As President-elect Obama's apparent choice for health and human services secretary and as White House health care czar, it is a fair guess that Tom Daschle's view on health care legislation may be decisive.
So it is worth reading his book "Critical: What We Can Do About the Health-Care Crisis," in which the gracious former Senate leader lays out without equivocation both the policy he recommends and the tactics for how to pass it.
He proposes setting up a board to establish standards for health care delivery in the United States that would be modeled on how the Federal Reserve Board and Securities and Exchange Commission oversee banks and corporations. Technically, it only would oversee the public health systems (Medicare, Medicaid, Veterans Health Administration, etc.), which provide about 32 percent of health care nationwide.
On Page 179, he writes, "The Federal Health Board wouldn't be a regulatory agency, but its recommendations would have teeth because all federal health programs would have to abide by them." But here is the kicker: Although his board technically would have no say on the 68 percent of health care that is provided through the private sector, at the bottom of Page 179, Daschle modestly adds: "Congress could opt to go further with the Board's recommendations. It could, for example, link the tax exclusion for health insurance to insurance that complies with the Board's recommendation."
Those last 19 words would spell the end of independent private-sector health care in America. Obviously, no health insurance would be sold if it were denied the tax deduction. Thus, every policy, every standard decided by this board would be the law of the land for every drug company, every hospital, every doctor and every health insurance company.
Indeed, 20 pages later, in the section in which he identifies "losers" under his plan, Daschle is admirably candid. Among the explicit "losers," he includes: "Doctors and patients might resent any encroachment on their ability to choose certain treatments, even if they are expensive or ineffectual compared to alternatives. Some insurers might object to new rules that restrict their coverage decisions. And the health-care industry would have to reconsider its business plan ) (emphasis added)." That is to say, they can stay in business and deliver their services, but only as the government bureaucrats say they may. They no longer would be genuinely independent.
One of the things that Daschle says will have to change is the "technology arms race" he claims hospitals are engaging in "to attract aging baby boomers with the latest diagnostic imaging machines." Imagine that, offering customers the latest technology, which, as Daschle admits on Page 125, "help(s) doctors estimate the spread of cancer or the extent of cardiac disease without surgery."
Of course, for Daschle, the problem with such high-tech diagnostics is that it leads to treatment. On pages 123-124, he cites a study approvingly for the proposition that there are too many angiograms being performed. By too many, he specifically cites a study of 828 angioplasties in which only a third were likely to benefit the patients. Another half might or might not, and 14 percent were not likely. Now I might conclude that if 85 percent of the patients receiving the treatment might benefit (the one-third who definitely would and the 50 percent who might) and if I were one of them, I might want the procedure. But for Daschle, that would be a waste of money, and "the imaging test that shows narrowing of the arteries was to blame (for the excessive treatment)."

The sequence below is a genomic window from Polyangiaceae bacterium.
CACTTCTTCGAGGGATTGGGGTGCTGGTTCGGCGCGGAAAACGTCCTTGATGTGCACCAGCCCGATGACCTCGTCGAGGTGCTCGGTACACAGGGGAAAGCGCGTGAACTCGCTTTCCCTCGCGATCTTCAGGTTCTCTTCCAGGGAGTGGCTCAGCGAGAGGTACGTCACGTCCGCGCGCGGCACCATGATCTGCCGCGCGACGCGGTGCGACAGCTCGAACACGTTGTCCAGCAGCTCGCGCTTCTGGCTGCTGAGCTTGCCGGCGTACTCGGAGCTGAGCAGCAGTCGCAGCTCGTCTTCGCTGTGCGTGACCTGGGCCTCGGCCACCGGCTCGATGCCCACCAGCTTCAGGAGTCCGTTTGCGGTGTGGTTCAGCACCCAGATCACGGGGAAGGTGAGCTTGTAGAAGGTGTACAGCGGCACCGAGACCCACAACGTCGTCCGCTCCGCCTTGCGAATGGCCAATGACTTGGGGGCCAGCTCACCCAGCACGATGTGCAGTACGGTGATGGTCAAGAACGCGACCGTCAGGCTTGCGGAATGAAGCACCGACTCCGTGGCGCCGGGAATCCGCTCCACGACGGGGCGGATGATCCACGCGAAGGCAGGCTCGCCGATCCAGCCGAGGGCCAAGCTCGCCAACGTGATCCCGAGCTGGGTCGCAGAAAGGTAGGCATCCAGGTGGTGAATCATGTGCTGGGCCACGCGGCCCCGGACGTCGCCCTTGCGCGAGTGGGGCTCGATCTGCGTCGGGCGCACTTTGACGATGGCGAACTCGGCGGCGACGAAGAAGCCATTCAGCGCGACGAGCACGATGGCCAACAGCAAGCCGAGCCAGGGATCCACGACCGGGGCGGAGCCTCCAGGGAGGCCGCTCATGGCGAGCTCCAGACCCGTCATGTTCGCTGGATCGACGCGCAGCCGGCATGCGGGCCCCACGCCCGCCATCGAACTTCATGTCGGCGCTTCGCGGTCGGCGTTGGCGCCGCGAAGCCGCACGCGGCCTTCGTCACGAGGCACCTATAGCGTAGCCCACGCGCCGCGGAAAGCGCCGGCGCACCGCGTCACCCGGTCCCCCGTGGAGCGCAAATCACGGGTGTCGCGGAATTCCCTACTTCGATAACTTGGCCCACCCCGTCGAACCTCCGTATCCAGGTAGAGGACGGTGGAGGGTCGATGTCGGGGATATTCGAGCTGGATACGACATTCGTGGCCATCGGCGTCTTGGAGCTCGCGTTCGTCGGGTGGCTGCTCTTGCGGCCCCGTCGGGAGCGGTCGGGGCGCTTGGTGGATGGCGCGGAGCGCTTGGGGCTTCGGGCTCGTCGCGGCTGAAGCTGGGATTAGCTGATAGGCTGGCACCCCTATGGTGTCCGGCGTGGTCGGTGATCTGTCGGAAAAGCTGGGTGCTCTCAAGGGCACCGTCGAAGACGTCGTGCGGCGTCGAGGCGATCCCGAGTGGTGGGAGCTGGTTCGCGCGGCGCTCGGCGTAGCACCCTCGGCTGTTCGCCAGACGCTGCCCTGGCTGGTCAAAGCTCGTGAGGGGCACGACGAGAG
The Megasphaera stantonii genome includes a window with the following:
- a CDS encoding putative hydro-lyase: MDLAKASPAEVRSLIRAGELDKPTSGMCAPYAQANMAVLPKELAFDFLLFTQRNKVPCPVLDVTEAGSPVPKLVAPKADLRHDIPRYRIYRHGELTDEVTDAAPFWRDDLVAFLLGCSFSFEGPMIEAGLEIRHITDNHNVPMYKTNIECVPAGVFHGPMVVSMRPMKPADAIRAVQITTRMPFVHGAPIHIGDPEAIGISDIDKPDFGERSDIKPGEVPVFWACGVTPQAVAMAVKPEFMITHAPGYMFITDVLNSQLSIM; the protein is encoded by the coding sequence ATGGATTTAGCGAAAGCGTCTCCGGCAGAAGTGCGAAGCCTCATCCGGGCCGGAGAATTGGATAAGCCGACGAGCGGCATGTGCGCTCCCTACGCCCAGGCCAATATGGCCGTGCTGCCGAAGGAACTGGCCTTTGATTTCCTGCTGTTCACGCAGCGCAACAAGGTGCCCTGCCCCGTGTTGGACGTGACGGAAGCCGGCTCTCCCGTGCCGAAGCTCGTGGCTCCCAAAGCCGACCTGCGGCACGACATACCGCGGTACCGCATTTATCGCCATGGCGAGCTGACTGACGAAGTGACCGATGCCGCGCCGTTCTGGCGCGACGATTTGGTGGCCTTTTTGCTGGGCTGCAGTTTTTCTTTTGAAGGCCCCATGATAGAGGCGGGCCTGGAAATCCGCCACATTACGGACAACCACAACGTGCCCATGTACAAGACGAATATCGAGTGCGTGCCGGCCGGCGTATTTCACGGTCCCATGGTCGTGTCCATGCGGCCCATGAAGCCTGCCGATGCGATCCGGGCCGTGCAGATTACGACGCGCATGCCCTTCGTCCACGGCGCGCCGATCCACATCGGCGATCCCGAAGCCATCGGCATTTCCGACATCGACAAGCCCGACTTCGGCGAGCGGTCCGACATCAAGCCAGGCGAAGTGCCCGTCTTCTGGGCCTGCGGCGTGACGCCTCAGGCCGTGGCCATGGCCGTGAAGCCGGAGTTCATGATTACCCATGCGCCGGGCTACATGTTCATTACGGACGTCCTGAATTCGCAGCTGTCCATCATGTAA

What followed is my favorite line in the book: "When the test revealed a narrowing of the artery, however slight, cardiologists couldn't resist doing something about it." Imagine a doctor trying to cure his patient.
Cardiologists may have thought they were carrying out their responsibilities. But under the Daschle(/Obama?) plan, political hacks appointed to the Health board will decide whether your cardiologist is allowed to image your arteries and, if they find blockage, try to treat it successfully.
But that is not all he doesn't like about private-sector health care. On Page 174, he points out the dangers of letting drug companies advertise their products to the public: The public may want the drugs even if some Washington bureaucrat likes another drug instead.
He believes that Americans are not entitled to just any care that might do some good. Yep, Page 122: "Many patients with insurance want any care that might do some good, and plenty of doctors will oblige them."
Recognizing that some of these ideas may not be vastly popular, he recommends two basic legislative strategies. First, seek to pass the legislation early in the first year of the president's first term, when he is most popular and is least likely to be resisted. That is a valid analysis.
The other strategy, which is very smart, is to leave the nasty details out of the bill. He says that was one of Clinton's mistakes in 1993. Clinton put too many details in the bill, thus alerting those who disagreed to mount an opposition (pages 108-109). Daschle recommends passing a vague bill and then "a Federal Health Board should be charged with establishing the system's framework and filling in most of the details. This independent board would be insulated from political pressure."
By "political pressure," he means the democratic process of electing fellow citizens to Congress who then pass legislation about which the public is informed before final passage and about which they may wish to petition their government for redress of grievances. Apparently, we can end petty bickering and partisanship by not letting anyone know what the new laws will contain.